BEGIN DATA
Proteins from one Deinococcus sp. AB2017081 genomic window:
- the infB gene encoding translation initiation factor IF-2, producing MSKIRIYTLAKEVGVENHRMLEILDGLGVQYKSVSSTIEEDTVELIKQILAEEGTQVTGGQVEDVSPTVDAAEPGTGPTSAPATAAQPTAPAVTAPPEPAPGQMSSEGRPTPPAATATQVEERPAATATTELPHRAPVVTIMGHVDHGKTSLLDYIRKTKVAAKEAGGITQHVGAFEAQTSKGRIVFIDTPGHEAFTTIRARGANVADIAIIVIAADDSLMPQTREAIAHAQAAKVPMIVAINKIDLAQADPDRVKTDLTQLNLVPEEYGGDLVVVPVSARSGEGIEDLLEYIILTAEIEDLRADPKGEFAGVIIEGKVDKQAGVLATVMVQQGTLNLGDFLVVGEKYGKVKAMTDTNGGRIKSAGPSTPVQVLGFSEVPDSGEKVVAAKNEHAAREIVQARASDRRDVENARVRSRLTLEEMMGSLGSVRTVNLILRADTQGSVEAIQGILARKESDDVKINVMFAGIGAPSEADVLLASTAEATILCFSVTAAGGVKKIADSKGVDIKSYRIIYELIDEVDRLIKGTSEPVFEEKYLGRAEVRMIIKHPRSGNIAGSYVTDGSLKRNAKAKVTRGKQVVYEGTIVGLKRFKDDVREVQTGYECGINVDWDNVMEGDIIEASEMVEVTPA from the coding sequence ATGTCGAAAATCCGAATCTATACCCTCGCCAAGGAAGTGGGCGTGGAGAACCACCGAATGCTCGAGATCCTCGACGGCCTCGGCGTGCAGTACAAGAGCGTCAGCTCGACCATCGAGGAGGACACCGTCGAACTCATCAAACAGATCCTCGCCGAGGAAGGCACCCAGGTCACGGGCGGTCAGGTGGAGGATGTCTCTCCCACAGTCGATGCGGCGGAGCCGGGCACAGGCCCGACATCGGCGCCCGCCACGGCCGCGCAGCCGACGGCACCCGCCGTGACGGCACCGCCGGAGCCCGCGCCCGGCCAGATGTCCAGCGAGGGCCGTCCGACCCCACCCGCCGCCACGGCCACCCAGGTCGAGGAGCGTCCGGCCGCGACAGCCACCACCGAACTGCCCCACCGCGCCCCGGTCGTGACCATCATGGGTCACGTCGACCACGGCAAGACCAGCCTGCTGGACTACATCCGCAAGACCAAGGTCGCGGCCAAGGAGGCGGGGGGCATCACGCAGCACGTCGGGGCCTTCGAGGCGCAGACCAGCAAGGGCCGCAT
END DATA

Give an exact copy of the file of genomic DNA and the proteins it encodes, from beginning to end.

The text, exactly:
Proteins from one Deinococcus sp. AB2017081 genomic window:
- the infB gene encoding translation initiation factor IF-2, producing MSKIRIYTLAKEVGVENHRMLEILDGLGVQYKSVSSTIEEDTVELIKQILAEEGTQVTGGQVEDVSPTVDAAEPGTGPTSAPATAAQPTAPAVTAPPEPAPGQMSSEGRPTPPAATATQVEERPAATATTELPHRAPVVTIMGHVDHGKTSLLDYIRKTKVAAKEAGGITQHVGAFEAQTSKGRIVFIDTPGHEAFTTIRARGANVADIAIIVIAADDSLMPQTREAIAHAQAAKVPMIVAINKIDLAQADPDRVKTDLTQLNLVPEEYGGDLVVVPVSARSGEGIEDLLEYIILTAEIEDLRADPKGEFAGVIIEGKVDKQAGVLATVMVQQGTLNLGDFLVVGEKYGKVKAMTDTNGGRIKSAGPSTPVQVLGFSEVPDSGEKVVAAKNEHAAREIVQARASDRRDVENARVRSRLTLEEMMGSLGSVRTVNLILRADTQGSVEAIQGILARKESDDVKINVMFAGIGAPSEADVLLASTAEATILCFSVTAAGGVKKIADSKGVDIKSYRIIYELIDEVDRLIKGTSEPVFEEKYLGRAEVRMIIKHPRSGNIAGSYVTDGSLKRNAKAKVTRGKQVVYEGTIVGLKRFKDDVREVQTGYECGINVDWDNVMEGDIIEASEMVEVTPA from the coding sequence ATGTCGAAAATCCGAATCTATACCCTCGCCAAGGAAGTGGGCGTGGAGAACCACCGAATGCTCGAGATCCTCGACGGCCTCGGCGTGCAGTACAAGAGCGTCAGCTCGACCATCGAGGAGGACACCGTCGAACTCATCAAACAGATCCTCGCCGAGGAAGGCACCCAGGTCACGGGCGGTCAGGTGGAGGATGTCTCTCCCACAGTCGATGCGGCGGAGCCGGGCACAGGCCCGACATCGGCGCCCGCCACGGCCGCGCAGCCGACGGCACCCGCCGTGACGGCACCGCCGGAGCCCGCGCCCGGCCAGATGTCCAGCGAGGGCCGTCCGACCCCACCCGCCGCCACGGCCACCCAGGTCGAGGAGCGTCCGGCCGCGACAGCCACCACCGAACTGCCCCACCGCGCCCCGGTCGTGACCATCATGGGTCACGTCGACCACGGCAAGACCAGCCTGCTGGACTACATCCGCAAGACCAAGGTCGCGGCCAAGGAGGCGGGGGGCATCACGCAGCACGTCGGGGCCTTCGAGGCGCAGACCAGCAAGGGCCGCAT